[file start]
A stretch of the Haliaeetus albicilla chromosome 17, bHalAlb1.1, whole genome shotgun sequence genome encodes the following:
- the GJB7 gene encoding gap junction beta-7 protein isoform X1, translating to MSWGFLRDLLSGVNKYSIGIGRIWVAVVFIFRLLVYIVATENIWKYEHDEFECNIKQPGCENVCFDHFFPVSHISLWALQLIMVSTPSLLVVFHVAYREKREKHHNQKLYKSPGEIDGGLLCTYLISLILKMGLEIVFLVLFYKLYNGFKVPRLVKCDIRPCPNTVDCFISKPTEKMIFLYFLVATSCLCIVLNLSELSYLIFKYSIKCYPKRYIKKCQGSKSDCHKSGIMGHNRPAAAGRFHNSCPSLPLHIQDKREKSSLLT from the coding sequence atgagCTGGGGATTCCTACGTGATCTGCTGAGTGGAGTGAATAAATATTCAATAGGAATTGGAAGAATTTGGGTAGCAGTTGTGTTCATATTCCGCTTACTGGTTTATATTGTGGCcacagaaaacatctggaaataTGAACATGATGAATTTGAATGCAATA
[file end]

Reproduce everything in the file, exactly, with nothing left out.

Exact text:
A stretch of the Haliaeetus albicilla chromosome 17, bHalAlb1.1, whole genome shotgun sequence genome encodes the following:
- the GJB7 gene encoding gap junction beta-7 protein isoform X1, translating to MSWGFLRDLLSGVNKYSIGIGRIWVAVVFIFRLLVYIVATENIWKYEHDEFECNIKQPGCENVCFDHFFPVSHISLWALQLIMVSTPSLLVVFHVAYREKREKHHNQKLYKSPGEIDGGLLCTYLISLILKMGLEIVFLVLFYKLYNGFKVPRLVKCDIRPCPNTVDCFISKPTEKMIFLYFLVATSCLCIVLNLSELSYLIFKYSIKCYPKRYIKKCQGSKSDCHKSGIMGHNRPAAAGRFHNSCPSLPLHIQDKREKSSLLT from the coding sequence atgagCTGGGGATTCCTACGTGATCTGCTGAGTGGAGTGAATAAATATTCAATAGGAATTGGAAGAATTTGGGTAGCAGTTGTGTTCATATTCCGCTTACTGGTTTATATTGTGGCcacagaaaacatctggaaataTGAACATGATGAATTTGAATGCAATA